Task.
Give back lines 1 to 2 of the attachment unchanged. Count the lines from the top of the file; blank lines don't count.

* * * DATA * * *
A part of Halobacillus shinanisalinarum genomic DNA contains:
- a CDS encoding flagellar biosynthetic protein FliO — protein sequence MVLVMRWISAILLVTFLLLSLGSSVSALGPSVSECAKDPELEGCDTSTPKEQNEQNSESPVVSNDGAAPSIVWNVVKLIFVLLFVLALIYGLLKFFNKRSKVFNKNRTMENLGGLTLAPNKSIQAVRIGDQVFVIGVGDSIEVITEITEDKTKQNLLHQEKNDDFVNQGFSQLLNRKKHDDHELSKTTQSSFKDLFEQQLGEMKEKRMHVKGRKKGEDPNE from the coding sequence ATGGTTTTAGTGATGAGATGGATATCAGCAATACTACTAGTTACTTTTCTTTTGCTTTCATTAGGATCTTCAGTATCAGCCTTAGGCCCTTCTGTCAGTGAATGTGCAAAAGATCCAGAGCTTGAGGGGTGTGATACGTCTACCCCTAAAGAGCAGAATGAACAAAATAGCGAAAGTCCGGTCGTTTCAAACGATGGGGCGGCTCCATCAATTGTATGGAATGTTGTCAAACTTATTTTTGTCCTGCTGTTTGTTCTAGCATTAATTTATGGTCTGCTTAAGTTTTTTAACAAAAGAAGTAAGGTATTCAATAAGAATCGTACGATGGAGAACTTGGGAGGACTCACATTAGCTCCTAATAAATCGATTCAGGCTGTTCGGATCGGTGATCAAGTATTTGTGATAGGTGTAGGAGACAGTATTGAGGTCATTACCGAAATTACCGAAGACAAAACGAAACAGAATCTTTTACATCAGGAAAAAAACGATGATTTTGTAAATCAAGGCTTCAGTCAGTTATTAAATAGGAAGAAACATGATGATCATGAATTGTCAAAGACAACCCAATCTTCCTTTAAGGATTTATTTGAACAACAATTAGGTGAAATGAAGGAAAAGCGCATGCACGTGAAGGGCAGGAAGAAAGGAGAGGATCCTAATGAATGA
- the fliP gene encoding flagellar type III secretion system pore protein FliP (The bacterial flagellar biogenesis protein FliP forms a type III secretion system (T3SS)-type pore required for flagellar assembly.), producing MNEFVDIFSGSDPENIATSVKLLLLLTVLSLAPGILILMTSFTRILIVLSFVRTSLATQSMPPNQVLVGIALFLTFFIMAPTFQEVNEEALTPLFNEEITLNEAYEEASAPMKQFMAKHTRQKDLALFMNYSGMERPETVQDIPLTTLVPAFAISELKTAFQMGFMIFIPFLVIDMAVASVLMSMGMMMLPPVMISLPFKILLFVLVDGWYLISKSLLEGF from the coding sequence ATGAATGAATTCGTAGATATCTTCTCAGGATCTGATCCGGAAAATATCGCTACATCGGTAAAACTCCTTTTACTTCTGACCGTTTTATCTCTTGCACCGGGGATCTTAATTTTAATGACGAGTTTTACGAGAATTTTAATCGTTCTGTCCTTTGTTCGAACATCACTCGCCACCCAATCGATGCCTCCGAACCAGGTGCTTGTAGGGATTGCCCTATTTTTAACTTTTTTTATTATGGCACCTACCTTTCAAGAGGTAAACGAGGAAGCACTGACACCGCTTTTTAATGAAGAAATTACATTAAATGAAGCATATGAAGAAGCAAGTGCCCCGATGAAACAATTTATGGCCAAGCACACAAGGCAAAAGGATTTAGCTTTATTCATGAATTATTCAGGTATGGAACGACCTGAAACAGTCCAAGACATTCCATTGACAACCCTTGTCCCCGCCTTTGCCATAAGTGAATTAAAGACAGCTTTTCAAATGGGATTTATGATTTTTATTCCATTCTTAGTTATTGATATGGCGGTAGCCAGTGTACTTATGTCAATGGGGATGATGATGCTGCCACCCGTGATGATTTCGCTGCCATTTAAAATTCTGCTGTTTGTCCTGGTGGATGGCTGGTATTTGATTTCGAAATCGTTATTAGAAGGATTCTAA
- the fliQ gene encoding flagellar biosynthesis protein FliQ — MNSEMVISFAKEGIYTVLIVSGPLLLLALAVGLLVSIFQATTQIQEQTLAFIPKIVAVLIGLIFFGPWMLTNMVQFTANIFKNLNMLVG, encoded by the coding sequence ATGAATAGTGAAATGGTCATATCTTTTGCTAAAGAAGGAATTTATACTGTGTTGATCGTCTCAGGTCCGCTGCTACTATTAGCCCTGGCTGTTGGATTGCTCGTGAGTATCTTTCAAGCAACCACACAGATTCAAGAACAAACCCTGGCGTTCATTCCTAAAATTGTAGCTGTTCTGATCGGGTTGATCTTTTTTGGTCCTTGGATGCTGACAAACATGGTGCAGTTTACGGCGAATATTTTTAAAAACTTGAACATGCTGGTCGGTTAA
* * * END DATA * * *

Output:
A part of Halobacillus shinanisalinarum genomic DNA contains:
- a CDS encoding flagellar biosynthetic protein FliO — protein sequence MVLVMRWISAILLVTFLLLSLGSSVSALGPSVSECAKDPELEGCDTSTPKEQNEQNSESPVVSNDGAAPSIVWNVVKLIFVLLFVLALIYGLLKFFNKRSKVFNKNRTMENLGGLTLAPNKSIQAVRIGDQVFVIGVGDSIEVITEITEDKTKQNLLHQEKNDDFVNQGFSQLLNRKKHDDHELSKTTQSSFKDLFEQQLGEMKEKRMHVKGRKKGEDPNE from the coding sequence ATGGTTTTAGTGATGAGATGGATATCAGCAATACTACTAGTTACTTTTCTTTTGCTTTCATTAGGATCTTCAGTATCAGCCTTAGGCCCTTCTGTCAGTGAATGTGCAAAAGATCCAGAGCTTGAGGGGTGTGATACGTCTACCCCTAAAGAGCAGAATGAACAAAATAGCGAAAGTCCGGTCGTTTCAAACGATGGGGCGGCTCCATCAATTGTATGGAATGTTGTCAAACTTATTTTTGTCCTGCTGTTTGTTCTAGCATTAATTTATGGTCTGCTTAAGTTTTTTAACAAAAGAAGTAAGGTATTCAATAAGAATCGTACGATGGAGAACTTGGGAGGACTCACATTAGCTCCTAATAAATCGATTCAGGCTGTTCGGATCGGTGATCAAGTATTTGTGATAGGTGTAGGAGACAGTATTGAGGTCATTACCGAAATTACCGAAGACAAAACGAAACAGAATCTTTTACATCAGGAAAAAAACGATGATTTTGTAAATCAAGGCTTCAGTCAGTTATTAAATAGGAAGAAACATGATGATCATGAATTGTCAAAGACAACCCAATCTTCCTTTAAGGATTTATTTGAACAACAATTAGGTGAAATGAAGGAAAAGCGCATGCACGTGAAGGGCAGGAAGAAAGGAGAGGATCCTAATGAATGA